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How Allergan Gamed the System to Spike Prices and Sell Opioids

FTC Should Hold Corporation Accountable While Reviewing Proposed Merger with AbbVie

WASHINGTON, D.C. – The federal government needs to prevent further dubious profit-boosting tactics, including paying off competitors, by pharmaceutical manufacturer Allergan as it seeks another massive merger, Public Citizen outlined today in a new report.

Allergan made headlines in 2015 when it pledged to limit its price increases after “Pharma Bro” Martin Shkreli jacked up the price of HIV treatment Daraprim. Allergan committed to a better way. But a close examination of the corporation’s record reveals a catalogue of abuses:

  • Spiking prices of 33 medicines in 2020 alone;
  • Inappropriately marketing drugs including 26 billion opioid pills sold by Allergan’s former subsidiary;
  • Paying off competitors, tweaking old products and filing sham petitions to delay generic competition; and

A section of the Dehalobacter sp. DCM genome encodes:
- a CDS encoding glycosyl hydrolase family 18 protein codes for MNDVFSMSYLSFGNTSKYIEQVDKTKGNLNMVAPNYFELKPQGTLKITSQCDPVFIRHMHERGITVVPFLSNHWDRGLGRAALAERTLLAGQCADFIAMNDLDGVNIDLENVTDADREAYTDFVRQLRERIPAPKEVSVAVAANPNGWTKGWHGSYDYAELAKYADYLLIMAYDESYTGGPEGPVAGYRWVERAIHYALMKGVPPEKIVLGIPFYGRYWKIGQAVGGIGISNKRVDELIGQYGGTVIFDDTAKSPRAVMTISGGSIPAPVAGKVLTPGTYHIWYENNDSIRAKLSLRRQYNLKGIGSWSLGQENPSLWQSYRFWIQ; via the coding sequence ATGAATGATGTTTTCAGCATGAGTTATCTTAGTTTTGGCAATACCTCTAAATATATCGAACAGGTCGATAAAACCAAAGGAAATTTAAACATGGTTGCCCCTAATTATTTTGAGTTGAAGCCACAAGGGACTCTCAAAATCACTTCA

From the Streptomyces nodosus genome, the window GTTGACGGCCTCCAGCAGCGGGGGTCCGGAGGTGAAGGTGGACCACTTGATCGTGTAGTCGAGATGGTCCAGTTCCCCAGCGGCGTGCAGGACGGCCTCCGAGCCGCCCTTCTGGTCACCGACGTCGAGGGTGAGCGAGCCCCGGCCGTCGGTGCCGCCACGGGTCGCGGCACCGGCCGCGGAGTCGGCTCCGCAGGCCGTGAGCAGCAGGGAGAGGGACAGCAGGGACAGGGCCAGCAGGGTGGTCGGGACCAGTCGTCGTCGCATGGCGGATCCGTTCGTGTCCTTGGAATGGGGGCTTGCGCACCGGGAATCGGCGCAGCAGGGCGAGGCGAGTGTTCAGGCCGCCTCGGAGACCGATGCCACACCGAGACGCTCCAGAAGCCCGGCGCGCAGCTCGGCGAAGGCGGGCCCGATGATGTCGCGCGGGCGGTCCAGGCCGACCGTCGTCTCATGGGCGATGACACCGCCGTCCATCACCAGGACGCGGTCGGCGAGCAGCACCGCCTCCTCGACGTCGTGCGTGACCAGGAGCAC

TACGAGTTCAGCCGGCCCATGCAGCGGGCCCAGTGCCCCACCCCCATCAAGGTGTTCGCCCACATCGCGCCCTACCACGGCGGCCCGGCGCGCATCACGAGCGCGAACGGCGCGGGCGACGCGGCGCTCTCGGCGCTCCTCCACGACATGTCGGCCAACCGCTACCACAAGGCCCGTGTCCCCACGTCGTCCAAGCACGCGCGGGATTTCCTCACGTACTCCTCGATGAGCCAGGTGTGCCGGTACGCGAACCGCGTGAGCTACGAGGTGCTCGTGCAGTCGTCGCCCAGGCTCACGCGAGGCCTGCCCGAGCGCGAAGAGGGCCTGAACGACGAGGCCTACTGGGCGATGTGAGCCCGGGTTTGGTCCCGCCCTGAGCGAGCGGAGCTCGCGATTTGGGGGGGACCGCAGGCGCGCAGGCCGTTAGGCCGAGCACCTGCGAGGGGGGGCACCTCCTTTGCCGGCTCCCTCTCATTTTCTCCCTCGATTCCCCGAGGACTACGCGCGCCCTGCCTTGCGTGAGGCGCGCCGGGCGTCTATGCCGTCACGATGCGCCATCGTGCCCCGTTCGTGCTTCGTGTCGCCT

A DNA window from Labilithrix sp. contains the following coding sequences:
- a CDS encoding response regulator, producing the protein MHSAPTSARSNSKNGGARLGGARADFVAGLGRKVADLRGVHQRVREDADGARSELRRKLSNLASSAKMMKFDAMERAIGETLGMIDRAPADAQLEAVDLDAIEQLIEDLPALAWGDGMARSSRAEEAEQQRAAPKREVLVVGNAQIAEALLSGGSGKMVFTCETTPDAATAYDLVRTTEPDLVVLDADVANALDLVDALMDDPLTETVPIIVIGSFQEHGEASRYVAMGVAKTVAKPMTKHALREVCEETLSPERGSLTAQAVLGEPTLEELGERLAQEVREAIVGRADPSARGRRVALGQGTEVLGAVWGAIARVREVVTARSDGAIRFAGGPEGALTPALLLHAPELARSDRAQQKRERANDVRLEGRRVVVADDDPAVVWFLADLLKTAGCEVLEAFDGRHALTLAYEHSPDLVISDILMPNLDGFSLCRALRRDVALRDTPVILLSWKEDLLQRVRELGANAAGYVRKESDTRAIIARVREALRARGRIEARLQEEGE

• Using patent monopolies to set outrageous prices.

Allergan has gone by three different names this decade, including Actavis and Watson Pharmaceuticals, to shed its tarnished image and escape public scrutiny. The FTC has taken more than a dozen actions against Allergan, but its abuses have largely continued.

The Federal Trade Commission (FTC) is reviewing a proposed merger of Allergan and AbbVie, which would create the world’s fourth-largest drugmaker and is expected to announce its decision in coming weeks. Public Citizen’s report urges the FTC to take all necessary action, including blocking the merger, to prevent further anticompetitive schemes.

“We shouldn’t reward bad companies with big payouts,” said Peter Maybarduk, director of Public Citizen’s Access to Medicines program. “The FTC must step in and stop Allergan, before things get a lot worse through yet another major pharma merger.”

The report also discusses bipartisan proposals Congress can enact to limit these abuses which would stop attempts to undermine cost-cutting generic competition.

“Allergan has an astonishingly bad record, but it is not alone,” said Zain Rizvi, law and policy researcher in Public Citizen’s Access to Medicines program and author of the report. “Congress has an unprecedented opportunity to make medicines affordable and hold pharmaceutical corporations accountable. People deserve better.”

Read the full report here.